Ignoring the Victims of the Welfare State

Over at the American Enterprise Institute blog, James Pethokoukis takes me to task for opposing a government “safety net,” i.e., for advocating the total abolition of the welfare state.

Pethokoukis is dismissive of my moral argument: that each individual has a right to exist for his own sake, and that it’s immoral to force some people to sacrifice their own hopes and dreams for the benefit of others. It’s a “dorm-room argument,” he says, since we’re not likely to convince Americans to question the welfare state “any decade or generation soon.”

Now you might mistake Pethokoukis for taking a stance similar to his colleague Charles Murray, who has argued that while he would prefer to see the welfare state done away with, political realities compel us to look for ways to make the welfare state less destructive. Indeed, in my original post, I commended Paul Ryan for trying to do just that.

But that’s not the stand Pethokoukis is taking. As he suggests in his post and as he said explicitly in a Twitter exchange we later had, he views the welfare state as good, and quotes his boss Arthur Brooks as saying “this war against the social safety net . . . is just insane. The government social safety net for the truly indigent is one of the greatest achievements of our society.”

Pethokoukis can’t have it both ways. He can’t assert that the welfare state is a moral achievement and then brush aside a challenge to the moral status of the welfare state on the grounds that it is a political non-starter. Either he’s taking a moral stand or he’s not — and if he is, then he has an obligation to back up that stand.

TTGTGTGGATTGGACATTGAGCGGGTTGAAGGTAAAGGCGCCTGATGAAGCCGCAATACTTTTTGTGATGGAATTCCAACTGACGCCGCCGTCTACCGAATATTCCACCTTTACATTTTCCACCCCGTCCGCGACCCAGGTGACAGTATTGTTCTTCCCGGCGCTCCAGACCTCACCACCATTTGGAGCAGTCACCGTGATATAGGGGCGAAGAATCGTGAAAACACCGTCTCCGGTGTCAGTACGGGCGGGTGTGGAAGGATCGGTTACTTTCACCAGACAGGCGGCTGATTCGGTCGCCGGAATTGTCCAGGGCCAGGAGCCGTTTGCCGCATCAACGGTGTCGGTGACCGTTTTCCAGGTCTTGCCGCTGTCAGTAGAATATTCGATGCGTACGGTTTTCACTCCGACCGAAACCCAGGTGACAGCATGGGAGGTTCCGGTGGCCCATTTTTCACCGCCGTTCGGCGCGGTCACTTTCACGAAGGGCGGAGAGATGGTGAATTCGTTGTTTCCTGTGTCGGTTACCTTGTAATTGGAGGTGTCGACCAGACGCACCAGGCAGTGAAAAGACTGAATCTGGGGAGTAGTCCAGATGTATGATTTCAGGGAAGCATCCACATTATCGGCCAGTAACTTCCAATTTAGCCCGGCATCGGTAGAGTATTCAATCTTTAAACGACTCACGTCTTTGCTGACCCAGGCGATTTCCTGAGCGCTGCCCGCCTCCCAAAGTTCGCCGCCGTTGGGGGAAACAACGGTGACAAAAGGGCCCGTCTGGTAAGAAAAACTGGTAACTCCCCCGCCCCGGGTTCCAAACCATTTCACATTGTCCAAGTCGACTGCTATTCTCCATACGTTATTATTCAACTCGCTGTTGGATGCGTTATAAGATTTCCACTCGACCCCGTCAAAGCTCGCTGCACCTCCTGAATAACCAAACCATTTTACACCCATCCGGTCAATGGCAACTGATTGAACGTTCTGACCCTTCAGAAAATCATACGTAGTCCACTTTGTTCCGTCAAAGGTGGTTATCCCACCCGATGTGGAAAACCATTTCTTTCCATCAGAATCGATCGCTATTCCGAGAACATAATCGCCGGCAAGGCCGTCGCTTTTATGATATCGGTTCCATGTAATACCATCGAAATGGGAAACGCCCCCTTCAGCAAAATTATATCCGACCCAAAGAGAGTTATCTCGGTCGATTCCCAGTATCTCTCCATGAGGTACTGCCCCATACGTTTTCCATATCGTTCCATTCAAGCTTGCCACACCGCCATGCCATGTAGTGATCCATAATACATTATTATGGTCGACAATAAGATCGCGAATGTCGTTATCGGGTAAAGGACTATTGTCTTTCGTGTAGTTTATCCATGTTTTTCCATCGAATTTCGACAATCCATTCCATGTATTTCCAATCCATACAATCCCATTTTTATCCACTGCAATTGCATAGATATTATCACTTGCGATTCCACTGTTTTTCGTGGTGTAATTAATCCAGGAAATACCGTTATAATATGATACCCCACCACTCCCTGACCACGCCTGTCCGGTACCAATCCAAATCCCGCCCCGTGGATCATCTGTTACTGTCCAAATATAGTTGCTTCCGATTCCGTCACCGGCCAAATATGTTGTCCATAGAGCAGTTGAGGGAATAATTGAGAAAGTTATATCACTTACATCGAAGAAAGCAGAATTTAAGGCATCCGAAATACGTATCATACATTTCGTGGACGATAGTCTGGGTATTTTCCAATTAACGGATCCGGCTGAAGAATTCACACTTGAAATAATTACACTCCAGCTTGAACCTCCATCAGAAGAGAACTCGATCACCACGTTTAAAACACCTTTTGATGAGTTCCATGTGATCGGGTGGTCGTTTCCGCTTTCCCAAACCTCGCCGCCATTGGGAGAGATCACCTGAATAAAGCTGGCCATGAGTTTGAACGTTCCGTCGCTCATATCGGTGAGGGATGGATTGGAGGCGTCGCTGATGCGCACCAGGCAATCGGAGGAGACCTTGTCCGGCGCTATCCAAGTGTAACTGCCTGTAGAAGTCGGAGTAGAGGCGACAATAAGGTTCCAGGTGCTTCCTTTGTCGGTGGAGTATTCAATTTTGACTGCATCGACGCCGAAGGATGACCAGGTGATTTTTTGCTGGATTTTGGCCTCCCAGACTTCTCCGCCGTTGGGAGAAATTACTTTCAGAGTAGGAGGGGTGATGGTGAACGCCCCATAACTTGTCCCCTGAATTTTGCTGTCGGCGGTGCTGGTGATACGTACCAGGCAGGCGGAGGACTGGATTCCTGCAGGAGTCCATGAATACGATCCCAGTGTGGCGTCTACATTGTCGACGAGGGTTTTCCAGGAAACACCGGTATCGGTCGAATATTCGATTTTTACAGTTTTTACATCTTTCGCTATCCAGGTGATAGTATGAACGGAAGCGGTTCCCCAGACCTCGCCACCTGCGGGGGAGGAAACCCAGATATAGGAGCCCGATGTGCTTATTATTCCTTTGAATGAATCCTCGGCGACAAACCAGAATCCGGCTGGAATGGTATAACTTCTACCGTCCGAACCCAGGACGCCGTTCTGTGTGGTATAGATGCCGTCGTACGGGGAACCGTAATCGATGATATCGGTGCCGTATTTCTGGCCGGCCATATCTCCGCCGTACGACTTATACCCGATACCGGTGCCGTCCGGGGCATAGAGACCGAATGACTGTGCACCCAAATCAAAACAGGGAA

To be fair, he does say something about why he supports the welfare state. “[I]t is a stubborn fact that the safety net has cut US poverty, material deprivation, in half since the 1960s.” What he has in mind is not the poverty rate, which was plummeting in the years before Lyndon B. Johnson’s “war on poverty” went into effect, and has remained basically flat ever since, but presumably the fact that, thanks to government handouts, poor Americans are able to consume several times their official income.

But notice that in justifying the welfare state by reference to how it allegedly serves the needy, yet not saying a word about the people who are being forced to pay for their handouts, Pethokoukis doesn’t answer the point I made in my initial post — he reinforces it. I wrote:

What I find offensive about Ryan’s (and by extension Pethokoukis’s) whole approach is that it doesn’t regard the rights and well-being of those forced to pay for the welfare state as worthy of much, if any, consideration. Instead, it starts by observing that some people are in need and jumps immediately to the question of what welfare state programs would most help them.

Pethokoukis in his follow-up still refuses to give consideration to the men and women who are forced to fund the welfare state. I do not regard their victimization as a “dorm-room argument.”